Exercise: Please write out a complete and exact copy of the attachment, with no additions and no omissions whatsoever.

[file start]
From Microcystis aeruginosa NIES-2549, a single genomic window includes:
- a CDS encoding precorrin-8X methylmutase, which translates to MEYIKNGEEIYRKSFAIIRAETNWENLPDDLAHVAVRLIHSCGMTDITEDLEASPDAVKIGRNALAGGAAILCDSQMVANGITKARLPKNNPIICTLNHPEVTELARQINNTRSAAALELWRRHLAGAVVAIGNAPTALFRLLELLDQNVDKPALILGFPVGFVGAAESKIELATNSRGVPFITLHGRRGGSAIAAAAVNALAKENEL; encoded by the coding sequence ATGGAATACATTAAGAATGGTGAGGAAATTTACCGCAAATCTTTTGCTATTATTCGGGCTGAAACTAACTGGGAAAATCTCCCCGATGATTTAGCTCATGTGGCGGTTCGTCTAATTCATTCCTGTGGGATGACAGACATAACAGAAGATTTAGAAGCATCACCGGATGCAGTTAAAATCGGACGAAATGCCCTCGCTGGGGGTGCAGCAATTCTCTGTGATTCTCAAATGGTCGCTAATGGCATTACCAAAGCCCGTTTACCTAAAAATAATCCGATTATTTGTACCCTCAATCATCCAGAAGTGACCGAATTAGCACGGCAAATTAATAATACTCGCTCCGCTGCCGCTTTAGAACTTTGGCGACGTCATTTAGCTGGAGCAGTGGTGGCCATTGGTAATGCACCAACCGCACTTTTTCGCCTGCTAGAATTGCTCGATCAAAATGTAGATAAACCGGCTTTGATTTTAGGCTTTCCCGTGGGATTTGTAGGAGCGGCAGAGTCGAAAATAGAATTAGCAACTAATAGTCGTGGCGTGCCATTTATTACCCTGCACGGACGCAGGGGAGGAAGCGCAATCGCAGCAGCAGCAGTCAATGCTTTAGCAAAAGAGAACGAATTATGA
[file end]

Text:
From Microcystis aeruginosa NIES-2549, a single genomic window includes:
- a CDS encoding precorrin-8X methylmutase, which translates to MEYIKNGEEIYRKSFAIIRAETNWENLPDDLAHVAVRLIHSCGMTDITEDLEASPDAVKIGRNALAGGAAILCDSQMVANGITKARLPKNNPIICTLNHPEVTELARQINNTRSAAALELWRRHLAGAVVAIGNAPTALFRLLELLDQNVDKPALILGFPVGFVGAAESKIELATNSRGVPFITLHGRRGGSAIAAAAVNALAKENEL; encoded by the coding sequence ATGGAATACATTAAGAATGGTGAGGAAATTTACCGCAAATCTTTTGCTATTATTCGGGCTGAAACTAACTGGGAAAATCTCCCCGATGATTTAGCTCATGTGGCGGTTCGTCTAATTCATTCCTGTGGGATGACAGACATAACAGAAGATTTAGAAGCATCACCGGATGCAGTTAAAATCGGACGAAATGCCCTCGCTGGGGGTGCAGCAATTCTCTGTGATTCTCAAATGGTCGCTAATGGCATTACCAAAGCCCGTTTACCTAAAAATAATCCGATTATTTGTACCCTCAATCATCCAGAAGTGACCGAATTAGCACGGCAAATTAATAATACTCGCTCCGCTGCCGCTTTAGAACTTTGGCGACGTCATTTAGCTGGAGCAGTGGTGGCCATTGGTAATGCACCAACCGCACTTTTTCGCCTGCTAGAATTGCTCGATCAAAATGTAGATAAACCGGCTTTGATTTTAGGCTTTCCCGTGGGATTTGTAGGAGCGGCAGAGTCGAAAATAGAATTAGCAACTAATAGTCGTGGCGTGCCATTTATTACCCTGCACGGACGCAGGGGAGGAAGCGCAATCGCAGCAGCAGCAGTCAATGCTTTAGCAAAAGAGAACGAATTATGA